5. If someone is working on a bigger feature, they should create so-called “feature branch” from develop branch, and then at some point do a Pull Request from that branch into develop (not master!). Likely there will be code conflicts to merge manually and talk between teammates.

.env File on Staging Server

Speaking about staging server, this is the one that probably your client will test on to confirm the feature is ready. So you need to prepare a separate environment for it, specifically .env file. Here are the important variables:

Don’t leave APP_ENV as “local”, it should be different (but not “production”).
Also, APP_DEBUG=true means it will show errors with all trace, as it should for testing purposes. But don’t forget that on live server it should be strictly APP_DEBUG=false, otherwise you have security issue.
Finally, put your server’s URL as APP_URL. Simple.

Have a separate database for staging server. Don’t ever play around with live data for testing.

Finally, if you have any external services like Stripe, don’t forget to put their sandbox/testing credentials in .env file. Or, for email sending, you can use a separate driver and service like Mailtrap.


Bonus: Automated testing and continuous integration

Kind of a separate “advanced” topic of deployment is you may want to run automated tests on a separate testing server. You can set it up manually or use tools like Travis CI, CircleCI, or Jenkins.

There are many ways how developers set it up and configure, but short version will be this:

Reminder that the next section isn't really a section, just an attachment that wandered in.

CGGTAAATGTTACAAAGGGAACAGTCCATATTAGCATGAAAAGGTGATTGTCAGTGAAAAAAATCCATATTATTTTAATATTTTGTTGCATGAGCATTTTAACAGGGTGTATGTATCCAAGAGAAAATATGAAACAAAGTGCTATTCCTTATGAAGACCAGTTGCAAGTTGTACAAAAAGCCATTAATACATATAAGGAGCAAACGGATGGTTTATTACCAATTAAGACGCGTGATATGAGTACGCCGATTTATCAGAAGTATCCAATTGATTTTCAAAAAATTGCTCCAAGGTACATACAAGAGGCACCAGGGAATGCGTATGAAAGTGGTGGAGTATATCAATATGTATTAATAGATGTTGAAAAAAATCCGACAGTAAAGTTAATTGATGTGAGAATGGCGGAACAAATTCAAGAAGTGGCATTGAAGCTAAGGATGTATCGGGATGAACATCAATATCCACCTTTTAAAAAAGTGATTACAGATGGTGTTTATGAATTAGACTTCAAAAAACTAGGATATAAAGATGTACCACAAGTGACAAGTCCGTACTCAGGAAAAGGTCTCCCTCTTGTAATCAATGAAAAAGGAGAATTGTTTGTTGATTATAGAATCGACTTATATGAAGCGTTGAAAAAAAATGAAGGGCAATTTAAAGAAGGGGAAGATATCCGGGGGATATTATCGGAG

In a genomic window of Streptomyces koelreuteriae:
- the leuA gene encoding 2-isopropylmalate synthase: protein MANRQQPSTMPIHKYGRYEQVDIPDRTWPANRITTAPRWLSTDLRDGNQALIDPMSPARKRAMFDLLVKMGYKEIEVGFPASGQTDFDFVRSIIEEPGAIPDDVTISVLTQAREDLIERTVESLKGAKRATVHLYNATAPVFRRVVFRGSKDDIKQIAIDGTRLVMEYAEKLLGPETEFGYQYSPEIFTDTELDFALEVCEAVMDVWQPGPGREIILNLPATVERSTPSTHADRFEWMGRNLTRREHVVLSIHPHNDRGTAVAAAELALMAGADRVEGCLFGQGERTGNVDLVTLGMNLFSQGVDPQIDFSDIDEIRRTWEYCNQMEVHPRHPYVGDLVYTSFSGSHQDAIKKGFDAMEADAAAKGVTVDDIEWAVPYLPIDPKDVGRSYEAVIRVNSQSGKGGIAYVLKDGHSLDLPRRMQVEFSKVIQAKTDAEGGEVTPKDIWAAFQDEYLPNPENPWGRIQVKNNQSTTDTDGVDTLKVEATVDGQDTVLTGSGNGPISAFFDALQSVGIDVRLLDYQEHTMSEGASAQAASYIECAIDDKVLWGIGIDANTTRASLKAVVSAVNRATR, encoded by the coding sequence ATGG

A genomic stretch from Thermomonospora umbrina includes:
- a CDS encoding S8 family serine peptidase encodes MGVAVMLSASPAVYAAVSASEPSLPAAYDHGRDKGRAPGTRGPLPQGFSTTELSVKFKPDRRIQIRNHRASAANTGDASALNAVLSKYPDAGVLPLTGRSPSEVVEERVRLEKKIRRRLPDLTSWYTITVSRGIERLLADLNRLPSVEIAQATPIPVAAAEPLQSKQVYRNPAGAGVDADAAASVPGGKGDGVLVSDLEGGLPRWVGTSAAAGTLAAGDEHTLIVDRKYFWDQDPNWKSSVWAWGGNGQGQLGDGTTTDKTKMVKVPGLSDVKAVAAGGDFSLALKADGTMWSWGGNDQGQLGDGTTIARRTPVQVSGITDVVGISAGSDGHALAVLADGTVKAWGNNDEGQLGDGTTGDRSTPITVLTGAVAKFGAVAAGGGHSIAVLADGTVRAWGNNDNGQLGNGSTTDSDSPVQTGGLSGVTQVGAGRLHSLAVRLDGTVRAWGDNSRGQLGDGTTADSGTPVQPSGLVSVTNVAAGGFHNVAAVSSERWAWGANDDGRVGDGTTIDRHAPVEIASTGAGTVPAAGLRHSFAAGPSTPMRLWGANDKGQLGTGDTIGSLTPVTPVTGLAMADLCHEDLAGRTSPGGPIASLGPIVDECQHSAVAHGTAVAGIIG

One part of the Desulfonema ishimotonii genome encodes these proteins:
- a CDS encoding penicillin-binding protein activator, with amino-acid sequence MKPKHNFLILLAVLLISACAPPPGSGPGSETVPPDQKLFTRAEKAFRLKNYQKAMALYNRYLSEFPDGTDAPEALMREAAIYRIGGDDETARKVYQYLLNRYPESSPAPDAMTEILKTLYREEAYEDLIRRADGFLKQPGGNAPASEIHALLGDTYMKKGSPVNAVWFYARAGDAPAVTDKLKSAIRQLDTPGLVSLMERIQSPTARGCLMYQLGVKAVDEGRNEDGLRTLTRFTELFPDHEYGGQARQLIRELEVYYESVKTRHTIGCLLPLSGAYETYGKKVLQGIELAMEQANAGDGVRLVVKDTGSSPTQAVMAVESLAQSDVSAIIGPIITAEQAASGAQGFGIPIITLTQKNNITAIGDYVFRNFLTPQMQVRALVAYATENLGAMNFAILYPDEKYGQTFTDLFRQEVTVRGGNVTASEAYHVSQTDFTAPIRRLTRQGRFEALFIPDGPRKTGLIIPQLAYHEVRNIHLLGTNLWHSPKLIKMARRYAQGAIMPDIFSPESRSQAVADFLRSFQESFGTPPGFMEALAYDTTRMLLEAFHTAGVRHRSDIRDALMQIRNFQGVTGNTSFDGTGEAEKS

• You have written automated tests – unit, feature, behavior or other type of tests. Check awesome course Test-Driven Laravel for this.
  • You have prepared database seeders to run and create a new fresh database with some dummy data for running your tests.
  • Every time you commit code to develop branch, testing server pulls it and runs the tests, informing you whether code is “safe” to go live (but don’t trust that “green light” blindly).

Here’s example automated check by Travis CI in our Pull Request on Github:

In ideal scenario, which is called Continuous Integration, everything is automatic – developers just commit their code, and system informs the team if some tests fail.


But it can be done in more simple and manual way – just have basic automatic tests and run them manually by typing phpunit on your staging server. Just don’t forget to prepare the database for it – with seeders and fake data (recommended) or some testing semi-real data (be REALLY careful about it).


Final Notes

So here it is, I have described deployment process for Laravel (but most of it is applicable for other frameworks/languages, too). But even in this big article I haven’t touched some topics that may help to make this even smoother. So I’m leaving these for you to explore:

  • Bug tracking and reporting software: we’re using Bugsnag for this – here’s my own video
  • Backup your database before every deployment, it’s really easy with Spatie Laravel Backup package
  • After successful (or not) deployment you may configure notifications to email or Slack, it depends on what repository system you use or what auto-deployment tools like Envoyer. Here’s how Laravel Forge informs us via Slack.

I guess that’s it. I wish you more success messages like the one above 🙂

Again, please take this article as advice for “typical scenario” but keep in mind there are dozens of other ways to deploy projects, and you may here different tips and processes from other teams. Come up with your own process that is suitable for you!

Check out my new online course: Laravel Eloquent: Expert Level

4 thoughts on “How to Deploy Laravel Projects to Live Server: The Ultimate Guide

  1. How do you handle building frontend assets?

    Having node installed on the live server just for build seems like the same bad practice as commiting these assets to git.